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Woman shot by Hillsborough sheriff's deputy during undercover operation files lawsuit

TAMPA — A woman who was shot by a Hillsborough County sheriff's detective during an undercover operation in Brandon last year is suing the deputy and Sheriff Chad Chronister.

The complaint filed Friday in federal court claims Detective Dean Greene II was negligent and used excessive force when he shot Racquel Marie Sanchez in the leg with an AR-15 rifle in February 2018. The complaint alleges Greene also violated Sanchez's Fourth Amendment rights and that Chronister, as sheriff, failed in his official capacity to ensure Greene was properly trained.

"Instead of safely detaining her, (Greene) discharged his AR-15 rifle, striking her with a high-velocity round that penetrated a car door and passed through the width of her left thigh, and causing permanent physical and emotional damages to a 19-year old woman," the suit says.

The so-called buy bust operation unfolded in the early evening hours of Feb. 6. Undercover deputies had arranged to meet Sanchez's boyfriend, Roberto Rivera Jr., in the parking lot of the Home Depot on State Road 60 to buy a suspected stolen firearm, according to the complaint. Greene's role as part of a five-person tactical team was to act as "eyes and ears" by monitoring communications between his fellow deputies, surveilling the scene and detaining anyone with Rivera while other deputies arrested him, the suit says.

Sanchez was driving a 2001 Mercury Grand Marquis and parked next to a car with two undercover deputies inside. Rivera was in the front passenger seat and another man was sitting in the back seat. The deputies expected other people would be with Rivera, according to the suit. Greene and the other four members of the tactical team were stationed nearby in two cars.

Rivera got out of the Mercury's front passenger seat, retrieved a firearm from the trunk and got into the deputies' car. Shortly after, three deputies converged on the undercover car to arrest Rivera while Greene and another deputy ran to the Mercury to detain Sanchez and the other passenger.

The suit says Sanchez immediately complied with the deputies' commands to raise her hands, extending them outside the car window as she sat in the driver's seat. As Greene ran alongside the driver's side of the Mercury, he fired a single round from his Colt AR-15, according to the complaint. The round penetrated the driver's door of the Mercury Grand Marquis and traveled through Sanchez's left thigh.

A few seconds later, the complaint says, a deputy standing behind the undercover car fired one round, striking Rivera and seriously injuring him. The deputy, later identified by the Sheriff's Office as Detective Joshua Lane, mistakenly assumed Rivera, not Greene, had opened fire, according to the complaint.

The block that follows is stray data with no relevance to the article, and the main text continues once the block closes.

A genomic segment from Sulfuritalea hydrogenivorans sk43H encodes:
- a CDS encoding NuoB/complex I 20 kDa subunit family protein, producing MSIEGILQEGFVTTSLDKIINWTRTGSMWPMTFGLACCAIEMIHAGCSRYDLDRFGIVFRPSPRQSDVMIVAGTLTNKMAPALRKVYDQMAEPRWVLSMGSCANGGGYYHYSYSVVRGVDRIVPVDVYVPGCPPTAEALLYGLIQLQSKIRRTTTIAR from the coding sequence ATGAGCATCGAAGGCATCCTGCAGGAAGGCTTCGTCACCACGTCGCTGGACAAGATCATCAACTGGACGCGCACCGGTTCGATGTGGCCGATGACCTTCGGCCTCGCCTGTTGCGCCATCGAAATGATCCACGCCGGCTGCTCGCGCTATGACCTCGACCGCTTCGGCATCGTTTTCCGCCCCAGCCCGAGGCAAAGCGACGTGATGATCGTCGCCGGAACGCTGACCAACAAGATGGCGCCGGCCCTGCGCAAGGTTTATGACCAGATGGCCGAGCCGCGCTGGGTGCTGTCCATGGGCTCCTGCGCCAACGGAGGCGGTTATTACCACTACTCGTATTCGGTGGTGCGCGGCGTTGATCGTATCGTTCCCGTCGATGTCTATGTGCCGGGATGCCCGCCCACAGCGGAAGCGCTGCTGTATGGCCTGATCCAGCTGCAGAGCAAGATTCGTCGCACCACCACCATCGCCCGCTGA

Greene told a sheriff's sergeant shortly after the shooting that Sanchez did not comply with his shouted commands to raise her hands, according to the complaint. The sergeant recalled Greene saying Sanchez was "possibly reaching for something" and that her hands went up and then back down as he approached the car.

But video footage captured by a surveillance system at a nearby car wash showed Sanchez immediately complied with commands and did not lower her hands before she was shot, according to the suit.

Sanchez was not charged in the incident. Records show Rivera was taken to Tampa General Hospital and booked on several charges including possession of a firearm during the commission of a felony and possession and sale of cocaine and marijuana. He was sentenced in January to two and a half years in state prison, records show.

Greene's round permanently damaged Sanchez's sciatic nerve and she now suffers from a condition known as foot drop, caused by the inability of the nerves in her left leg to control muscles that lift and lower her left foot, the suit says. This has resulted in "a permanent deficiency in her normal gait and permanent limitations on her physical activities" along with permanent pain and discomfort.

According to the complaint, a Sheriff's Office investigation of the incident found that Greene violated the office's standard requiring deputies to use or handle weapons "in a careful, safe, and prudent manner on and off-duty." He was suspended without pay in May 2018 for three days and ordered to take part in remedial firearms training.

Sanchez is seeking a jury trial and unspecified monetary damages. Her attorney, Matt Farmer, declined to comment Thursday.

Sheriff's spokeswoman Crystal Clark said the office does not comment on pending litigation. Greene's personnel file and information about his current employment status were not available Thursday.

Greene was hired in January 2009, according to information previously released by the Sheriff's Office. At the time of the shooting, he had one disciplinary action in his file, a letter of counseling for an avoidable vehicle crash that resulted in damage to, or loss of, an agency vehicle.

Contact Tony Marrero at or (813) 226-3374. Follow @tmarrerotimes.